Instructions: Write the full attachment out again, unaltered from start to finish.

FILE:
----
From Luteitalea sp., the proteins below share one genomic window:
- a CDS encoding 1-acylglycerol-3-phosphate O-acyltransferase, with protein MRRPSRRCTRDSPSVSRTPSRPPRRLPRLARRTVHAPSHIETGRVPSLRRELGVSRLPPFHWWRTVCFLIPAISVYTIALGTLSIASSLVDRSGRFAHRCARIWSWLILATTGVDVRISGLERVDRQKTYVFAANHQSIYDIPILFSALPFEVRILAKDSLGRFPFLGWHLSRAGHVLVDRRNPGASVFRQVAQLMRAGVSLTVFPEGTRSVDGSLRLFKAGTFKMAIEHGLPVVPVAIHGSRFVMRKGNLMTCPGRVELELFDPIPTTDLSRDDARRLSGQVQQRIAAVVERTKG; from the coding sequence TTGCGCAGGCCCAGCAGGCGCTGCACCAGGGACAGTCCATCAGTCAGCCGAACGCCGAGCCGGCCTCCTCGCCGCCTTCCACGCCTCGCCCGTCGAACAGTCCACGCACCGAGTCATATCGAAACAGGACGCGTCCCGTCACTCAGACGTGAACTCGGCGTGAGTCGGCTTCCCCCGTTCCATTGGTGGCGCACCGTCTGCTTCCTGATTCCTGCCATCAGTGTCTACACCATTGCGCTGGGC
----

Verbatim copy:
From Luteitalea sp., the proteins below share one genomic window:
- a CDS encoding 1-acylglycerol-3-phosphate O-acyltransferase, with protein MRRPSRRCTRDSPSVSRTPSRPPRRLPRLARRTVHAPSHIETGRVPSLRRELGVSRLPPFHWWRTVCFLIPAISVYTIALGTLSIASSLVDRSGRFAHRCARIWSWLILATTGVDVRISGLERVDRQKTYVFAANHQSIYDIPILFSALPFEVRILAKDSLGRFPFLGWHLSRAGHVLVDRRNPGASVFRQVAQLMRAGVSLTVFPEGTRSVDGSLRLFKAGTFKMAIEHGLPVVPVAIHGSRFVMRKGNLMTCPGRVELELFDPIPTTDLSRDDARRLSGQVQQRIAAVVERTKG; from the coding sequence TTGCGCAGGCCCAGCAGGCGCTGCACCAGGGACAGTCCATCAGTCAGCCGAACGCCGAGCCGGCCTCCTCGCCGCCTTCCACGCCTCGCCCGTCGAACAGTCCACGCACCGAGTCATATCGAAACAGGACGCGTCCCGTCACTCAGACGTGAACTCGGCGTGAGTCGGCTTCCCCCGTTCCATTGGTGGCGCACCGTCTGCTTCCTGATTCCTGCCATCAGTGTCTACACCATTGCGCTGGGC